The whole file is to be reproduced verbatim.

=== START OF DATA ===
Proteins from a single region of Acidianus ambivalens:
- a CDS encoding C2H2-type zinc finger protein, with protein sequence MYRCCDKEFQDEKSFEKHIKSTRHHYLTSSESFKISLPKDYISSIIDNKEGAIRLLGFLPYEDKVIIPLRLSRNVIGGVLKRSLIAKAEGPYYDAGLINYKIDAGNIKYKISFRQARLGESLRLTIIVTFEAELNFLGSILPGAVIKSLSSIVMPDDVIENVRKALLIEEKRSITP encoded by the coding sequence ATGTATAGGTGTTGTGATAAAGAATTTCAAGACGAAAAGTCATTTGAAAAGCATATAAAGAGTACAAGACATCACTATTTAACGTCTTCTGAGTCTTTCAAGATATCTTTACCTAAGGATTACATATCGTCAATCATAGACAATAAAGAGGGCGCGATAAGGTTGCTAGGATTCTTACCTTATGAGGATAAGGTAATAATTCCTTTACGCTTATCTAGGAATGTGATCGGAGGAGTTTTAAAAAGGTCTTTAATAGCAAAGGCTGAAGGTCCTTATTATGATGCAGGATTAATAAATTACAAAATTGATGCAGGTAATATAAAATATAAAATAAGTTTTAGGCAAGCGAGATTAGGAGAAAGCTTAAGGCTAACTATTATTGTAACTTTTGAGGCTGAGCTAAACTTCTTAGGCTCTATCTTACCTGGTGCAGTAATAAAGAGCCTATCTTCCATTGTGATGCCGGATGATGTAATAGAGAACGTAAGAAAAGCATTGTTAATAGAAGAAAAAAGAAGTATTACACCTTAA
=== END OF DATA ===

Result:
Proteins from a single region of Acidianus ambivalens:
- a CDS encoding C2H2-type zinc finger protein, with protein sequence MYRCCDKEFQDEKSFEKHIKSTRHHYLTSSESFKISLPKDYISSIIDNKEGAIRLLGFLPYEDKVIIPLRLSRNVIGGVLKRSLIAKAEGPYYDAGLINYKIDAGNIKYKISFRQARLGESLRLTIIVTFEAELNFLGSILPGAVIKSLSSIVMPDDVIENVRKALLIEEKRSITP encoded by the coding sequence ATGTATAGGTGTTGTGATAAAGAATTTCAAGACGAAAAGTCATTTGAAAAGCATATAAAGAGTACAAGACATCACTATTTAACGTCTTCTGAGTCTTTCAAGATATCTTTACCTAAGGATTACATATCGTCAATCATAGACAATAAAGAGGGCGCGATAAGGTTGCTAGGATTCTTACCTTATGAGGATAAGGTAATAATTCCTTTACGCTTATCTAGGAATGTGATCGGAGGAGTTTTAAAAAGGTCTTTAATAGCAAAGGCTGAAGGTCCTTATTATGATGCAGGATTAATAAATTACAAAATTGATGCAGGTAATATAAAATATAAAATAAGTTTTAGGCAAGCGAGATTAGGAGAAAGCTTAAGGCTAACTATTATTGTAACTTTTGAGGCTGAGCTAAACTTCTTAGGCTCTATCTTACCTGGTGCAGTAATAAAGAGCCTATCTTCCATTGTGATGCCGGATGATGTAATAGAGAACGTAAGAAAAGCATTGTTAATAGAAGAAAAAAGAAGTATTACACCTTAA